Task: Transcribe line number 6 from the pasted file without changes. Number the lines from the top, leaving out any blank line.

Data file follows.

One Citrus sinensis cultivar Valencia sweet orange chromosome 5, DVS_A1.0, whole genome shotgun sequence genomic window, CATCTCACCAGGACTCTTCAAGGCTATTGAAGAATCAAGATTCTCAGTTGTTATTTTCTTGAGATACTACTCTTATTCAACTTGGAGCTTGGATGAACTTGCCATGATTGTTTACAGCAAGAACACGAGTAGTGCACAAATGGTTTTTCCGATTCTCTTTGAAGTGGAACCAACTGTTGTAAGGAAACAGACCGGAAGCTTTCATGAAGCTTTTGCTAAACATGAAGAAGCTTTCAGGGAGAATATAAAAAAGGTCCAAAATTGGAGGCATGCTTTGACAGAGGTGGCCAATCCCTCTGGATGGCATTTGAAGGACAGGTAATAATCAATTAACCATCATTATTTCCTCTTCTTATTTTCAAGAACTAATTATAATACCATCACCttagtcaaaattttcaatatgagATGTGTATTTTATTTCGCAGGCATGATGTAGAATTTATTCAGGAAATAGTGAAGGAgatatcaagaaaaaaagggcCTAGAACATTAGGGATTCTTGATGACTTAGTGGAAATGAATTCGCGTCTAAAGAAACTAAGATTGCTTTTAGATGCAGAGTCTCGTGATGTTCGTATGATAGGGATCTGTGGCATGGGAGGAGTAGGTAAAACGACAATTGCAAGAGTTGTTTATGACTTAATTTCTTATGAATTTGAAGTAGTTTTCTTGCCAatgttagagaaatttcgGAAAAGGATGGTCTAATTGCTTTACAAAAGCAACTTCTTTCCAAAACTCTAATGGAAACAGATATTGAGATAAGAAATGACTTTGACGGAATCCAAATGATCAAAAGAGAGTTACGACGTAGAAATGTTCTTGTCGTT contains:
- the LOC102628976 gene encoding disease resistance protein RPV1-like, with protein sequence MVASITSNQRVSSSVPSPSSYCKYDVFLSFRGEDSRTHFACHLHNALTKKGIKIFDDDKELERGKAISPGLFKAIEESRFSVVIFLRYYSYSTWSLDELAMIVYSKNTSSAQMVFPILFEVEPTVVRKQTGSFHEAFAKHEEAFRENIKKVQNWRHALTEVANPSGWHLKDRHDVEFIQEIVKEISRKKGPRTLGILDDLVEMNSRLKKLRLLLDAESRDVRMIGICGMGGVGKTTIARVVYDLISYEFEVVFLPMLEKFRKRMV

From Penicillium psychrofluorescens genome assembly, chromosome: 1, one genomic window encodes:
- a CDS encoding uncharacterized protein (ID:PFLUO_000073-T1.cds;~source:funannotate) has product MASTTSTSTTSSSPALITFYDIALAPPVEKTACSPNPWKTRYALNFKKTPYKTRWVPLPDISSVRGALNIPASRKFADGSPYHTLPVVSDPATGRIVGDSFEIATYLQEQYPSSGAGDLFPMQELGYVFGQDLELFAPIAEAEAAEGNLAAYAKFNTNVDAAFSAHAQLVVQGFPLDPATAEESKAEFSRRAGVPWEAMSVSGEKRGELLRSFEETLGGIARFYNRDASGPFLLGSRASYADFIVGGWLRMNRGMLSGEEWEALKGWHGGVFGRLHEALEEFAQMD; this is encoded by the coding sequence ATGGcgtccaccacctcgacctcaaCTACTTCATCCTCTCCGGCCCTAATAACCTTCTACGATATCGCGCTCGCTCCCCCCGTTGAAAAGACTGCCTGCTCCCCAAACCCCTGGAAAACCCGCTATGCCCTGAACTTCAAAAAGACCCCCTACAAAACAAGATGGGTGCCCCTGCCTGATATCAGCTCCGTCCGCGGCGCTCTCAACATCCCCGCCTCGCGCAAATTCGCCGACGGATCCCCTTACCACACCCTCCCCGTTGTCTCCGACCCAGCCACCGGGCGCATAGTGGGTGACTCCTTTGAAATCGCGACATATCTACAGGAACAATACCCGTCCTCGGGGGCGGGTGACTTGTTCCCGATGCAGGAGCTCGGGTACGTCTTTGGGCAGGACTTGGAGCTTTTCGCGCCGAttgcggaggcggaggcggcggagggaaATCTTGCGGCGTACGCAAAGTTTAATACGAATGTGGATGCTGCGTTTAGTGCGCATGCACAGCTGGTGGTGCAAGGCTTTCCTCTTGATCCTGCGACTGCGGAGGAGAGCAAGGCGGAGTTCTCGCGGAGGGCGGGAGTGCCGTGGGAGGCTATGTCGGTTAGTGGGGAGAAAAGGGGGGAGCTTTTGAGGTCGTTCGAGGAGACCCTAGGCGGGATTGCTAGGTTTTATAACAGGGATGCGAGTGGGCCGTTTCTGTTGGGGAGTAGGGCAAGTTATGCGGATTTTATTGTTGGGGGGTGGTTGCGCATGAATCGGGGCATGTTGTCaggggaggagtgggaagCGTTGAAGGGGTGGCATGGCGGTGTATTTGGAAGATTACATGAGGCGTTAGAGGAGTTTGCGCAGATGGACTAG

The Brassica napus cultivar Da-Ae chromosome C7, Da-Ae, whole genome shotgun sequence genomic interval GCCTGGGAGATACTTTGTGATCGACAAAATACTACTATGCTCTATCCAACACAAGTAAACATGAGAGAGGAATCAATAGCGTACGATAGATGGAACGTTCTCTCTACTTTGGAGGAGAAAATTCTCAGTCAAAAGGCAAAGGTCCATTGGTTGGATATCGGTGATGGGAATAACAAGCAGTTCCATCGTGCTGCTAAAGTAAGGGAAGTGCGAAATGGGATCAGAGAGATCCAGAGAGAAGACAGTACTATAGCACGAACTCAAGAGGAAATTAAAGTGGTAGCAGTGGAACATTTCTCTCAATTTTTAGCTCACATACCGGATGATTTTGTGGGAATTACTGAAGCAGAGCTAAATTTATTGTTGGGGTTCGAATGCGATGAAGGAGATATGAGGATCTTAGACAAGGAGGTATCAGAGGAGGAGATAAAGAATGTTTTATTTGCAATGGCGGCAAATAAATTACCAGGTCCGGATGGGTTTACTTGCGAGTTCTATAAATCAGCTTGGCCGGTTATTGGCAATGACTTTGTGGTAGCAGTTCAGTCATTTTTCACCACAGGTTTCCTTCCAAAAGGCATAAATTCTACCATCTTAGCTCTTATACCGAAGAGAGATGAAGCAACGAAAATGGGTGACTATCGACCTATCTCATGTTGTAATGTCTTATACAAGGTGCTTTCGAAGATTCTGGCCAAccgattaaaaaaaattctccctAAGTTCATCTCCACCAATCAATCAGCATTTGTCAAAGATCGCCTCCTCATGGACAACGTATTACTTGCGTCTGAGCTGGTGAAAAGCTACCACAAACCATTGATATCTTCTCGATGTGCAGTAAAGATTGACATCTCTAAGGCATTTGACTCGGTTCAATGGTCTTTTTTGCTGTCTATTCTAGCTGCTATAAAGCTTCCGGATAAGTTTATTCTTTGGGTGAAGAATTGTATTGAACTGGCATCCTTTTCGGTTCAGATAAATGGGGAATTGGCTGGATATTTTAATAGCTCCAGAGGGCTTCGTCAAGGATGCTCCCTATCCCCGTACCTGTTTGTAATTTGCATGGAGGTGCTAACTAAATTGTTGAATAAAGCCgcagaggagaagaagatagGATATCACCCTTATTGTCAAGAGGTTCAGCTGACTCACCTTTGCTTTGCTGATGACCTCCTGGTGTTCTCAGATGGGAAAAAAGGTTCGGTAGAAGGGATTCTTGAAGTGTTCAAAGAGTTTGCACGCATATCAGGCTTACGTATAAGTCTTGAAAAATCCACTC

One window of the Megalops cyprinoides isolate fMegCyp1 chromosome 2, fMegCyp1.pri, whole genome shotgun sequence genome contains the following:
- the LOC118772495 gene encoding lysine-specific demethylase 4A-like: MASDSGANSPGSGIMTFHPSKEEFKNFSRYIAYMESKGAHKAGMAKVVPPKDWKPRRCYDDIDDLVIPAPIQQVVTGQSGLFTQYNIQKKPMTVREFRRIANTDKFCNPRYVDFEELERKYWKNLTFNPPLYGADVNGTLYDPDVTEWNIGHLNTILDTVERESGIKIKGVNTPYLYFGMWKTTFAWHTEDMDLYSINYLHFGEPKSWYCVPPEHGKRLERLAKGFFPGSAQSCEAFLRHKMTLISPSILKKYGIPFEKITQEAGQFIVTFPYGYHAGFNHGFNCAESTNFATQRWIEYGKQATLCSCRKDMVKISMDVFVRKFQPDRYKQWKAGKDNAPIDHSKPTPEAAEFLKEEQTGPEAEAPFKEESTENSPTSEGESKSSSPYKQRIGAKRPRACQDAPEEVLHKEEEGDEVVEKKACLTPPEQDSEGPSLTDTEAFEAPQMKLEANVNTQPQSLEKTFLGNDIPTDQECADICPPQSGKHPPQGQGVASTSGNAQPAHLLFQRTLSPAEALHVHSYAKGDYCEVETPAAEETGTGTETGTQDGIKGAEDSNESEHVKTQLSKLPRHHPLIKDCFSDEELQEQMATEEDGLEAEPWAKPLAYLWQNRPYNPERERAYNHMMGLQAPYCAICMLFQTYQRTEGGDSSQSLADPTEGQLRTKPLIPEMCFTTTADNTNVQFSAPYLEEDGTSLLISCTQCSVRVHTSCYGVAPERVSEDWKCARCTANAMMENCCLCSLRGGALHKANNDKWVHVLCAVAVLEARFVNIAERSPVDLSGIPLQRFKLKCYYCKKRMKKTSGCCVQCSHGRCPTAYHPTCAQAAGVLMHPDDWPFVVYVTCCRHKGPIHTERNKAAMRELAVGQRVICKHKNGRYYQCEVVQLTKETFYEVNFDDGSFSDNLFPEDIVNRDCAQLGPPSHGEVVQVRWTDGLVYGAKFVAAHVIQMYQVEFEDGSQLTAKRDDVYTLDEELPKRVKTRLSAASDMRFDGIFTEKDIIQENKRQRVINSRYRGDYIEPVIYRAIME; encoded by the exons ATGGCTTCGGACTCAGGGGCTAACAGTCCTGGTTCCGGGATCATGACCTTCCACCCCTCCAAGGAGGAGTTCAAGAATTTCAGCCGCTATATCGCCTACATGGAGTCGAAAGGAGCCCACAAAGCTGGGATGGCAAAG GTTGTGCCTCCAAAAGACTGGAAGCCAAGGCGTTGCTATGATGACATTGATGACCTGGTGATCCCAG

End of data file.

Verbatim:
One window of the Megalops cyprinoides isolate fMegCyp1 chromosome 2, fMegCyp1.pri, whole genome shotgun sequence genome contains the following: